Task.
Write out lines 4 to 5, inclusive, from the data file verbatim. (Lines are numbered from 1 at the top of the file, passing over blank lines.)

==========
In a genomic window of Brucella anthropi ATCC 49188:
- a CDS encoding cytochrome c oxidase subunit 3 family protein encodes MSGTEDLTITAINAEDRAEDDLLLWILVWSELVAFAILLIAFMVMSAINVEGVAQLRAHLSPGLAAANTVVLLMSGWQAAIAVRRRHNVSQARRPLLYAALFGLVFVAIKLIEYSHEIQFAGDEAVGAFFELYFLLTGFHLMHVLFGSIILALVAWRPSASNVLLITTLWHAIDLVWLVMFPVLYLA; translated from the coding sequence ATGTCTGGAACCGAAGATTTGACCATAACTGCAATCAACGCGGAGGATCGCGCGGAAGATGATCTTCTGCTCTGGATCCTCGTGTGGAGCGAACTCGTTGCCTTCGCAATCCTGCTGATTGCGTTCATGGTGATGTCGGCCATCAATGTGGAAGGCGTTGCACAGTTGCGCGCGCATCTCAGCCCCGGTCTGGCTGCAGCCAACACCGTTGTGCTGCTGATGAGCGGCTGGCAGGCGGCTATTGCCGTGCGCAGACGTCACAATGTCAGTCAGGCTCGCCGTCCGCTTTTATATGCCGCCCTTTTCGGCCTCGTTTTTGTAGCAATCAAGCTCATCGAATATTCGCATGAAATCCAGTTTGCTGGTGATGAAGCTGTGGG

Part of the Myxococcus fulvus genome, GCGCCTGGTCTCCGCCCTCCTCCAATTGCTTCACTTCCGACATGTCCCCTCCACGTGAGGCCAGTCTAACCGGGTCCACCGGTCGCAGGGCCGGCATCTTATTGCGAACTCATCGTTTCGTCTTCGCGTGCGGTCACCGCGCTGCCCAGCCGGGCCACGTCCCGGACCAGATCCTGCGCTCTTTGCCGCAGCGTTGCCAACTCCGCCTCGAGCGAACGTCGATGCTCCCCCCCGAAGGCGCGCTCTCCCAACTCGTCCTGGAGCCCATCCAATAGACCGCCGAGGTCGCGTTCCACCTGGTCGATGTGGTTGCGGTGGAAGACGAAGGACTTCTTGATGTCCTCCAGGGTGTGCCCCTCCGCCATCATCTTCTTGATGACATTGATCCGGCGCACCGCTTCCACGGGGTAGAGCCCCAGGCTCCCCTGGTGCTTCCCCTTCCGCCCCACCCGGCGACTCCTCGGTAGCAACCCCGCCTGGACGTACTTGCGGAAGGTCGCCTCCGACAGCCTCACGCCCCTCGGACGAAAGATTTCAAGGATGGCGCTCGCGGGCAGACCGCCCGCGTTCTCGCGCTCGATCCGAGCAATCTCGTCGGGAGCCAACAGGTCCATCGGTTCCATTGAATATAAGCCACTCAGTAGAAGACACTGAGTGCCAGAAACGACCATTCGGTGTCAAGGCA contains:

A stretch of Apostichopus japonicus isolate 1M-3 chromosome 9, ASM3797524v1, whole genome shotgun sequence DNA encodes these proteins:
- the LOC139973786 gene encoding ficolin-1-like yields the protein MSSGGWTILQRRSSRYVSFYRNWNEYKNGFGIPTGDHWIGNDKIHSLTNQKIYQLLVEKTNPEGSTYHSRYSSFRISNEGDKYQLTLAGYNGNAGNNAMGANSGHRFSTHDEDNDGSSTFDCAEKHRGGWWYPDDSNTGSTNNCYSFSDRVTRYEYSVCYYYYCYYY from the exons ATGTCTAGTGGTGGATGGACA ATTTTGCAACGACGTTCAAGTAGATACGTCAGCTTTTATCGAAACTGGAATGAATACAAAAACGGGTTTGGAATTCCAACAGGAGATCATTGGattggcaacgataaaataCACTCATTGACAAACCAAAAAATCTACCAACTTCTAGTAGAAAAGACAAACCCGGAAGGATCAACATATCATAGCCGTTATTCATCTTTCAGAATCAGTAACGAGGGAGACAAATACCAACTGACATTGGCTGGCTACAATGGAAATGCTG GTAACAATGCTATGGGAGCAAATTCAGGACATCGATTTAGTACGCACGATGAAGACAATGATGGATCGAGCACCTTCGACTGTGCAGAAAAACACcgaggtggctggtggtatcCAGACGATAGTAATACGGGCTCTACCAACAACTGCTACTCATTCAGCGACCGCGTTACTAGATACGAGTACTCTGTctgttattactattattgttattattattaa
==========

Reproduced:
A stretch of Apostichopus japonicus isolate 1M-3 chromosome 9, ASM3797524v1, whole genome shotgun sequence DNA encodes these proteins:
- the LOC139973786 gene encoding ficolin-1-like yields the protein MSSGGWTILQRRSSRYVSFYRNWNEYKNGFGIPTGDHWIGNDKIHSLTNQKIYQLLVEKTNPEGSTYHSRYSSFRISNEGDKYQLTLAGYNGNAGNNAMGANSGHRFSTHDEDNDGSSTFDCAEKHRGGWWYPDDSNTGSTNNCYSFSDRVTRYEYSVCYYYYCYYY from the exons ATGTCTAGTGGTGGATGGACA ATTTTGCAACGACGTTCAAGTAGATACGTCAGCTTTTATCGAAACTGGAATGAATACAAAAACGGGTTTGGAATTCCAACAGGAGATCATTGGattggcaacgataaaataCACTCATTGACAAACCAAAAAATCTACCAACTTCTAGTAGAAAAGACAAACCCGGAAGGATCAACATATCATAGCCGTTATTCATCTTTCAGAATCAGTAACGAGGGAGACAAATACCAACTGACATTGGCTGGCTACAATGGAAATGCTG GTAACAATGCTATGGGAGCAAATTCAGGACATCGATTTAGTACGCACGATGAAGACAATGATGGATCGAGCACCTTCGACTGTGCAGAAAAACACcgaggtggctggtggtatcCAGACGATAGTAATACGGGCTCTACCAACAACTGCTACTCATTCAGCGACCGCGTTACTAGATACGAGTACTCTGTctgttattactattattgttattattattaa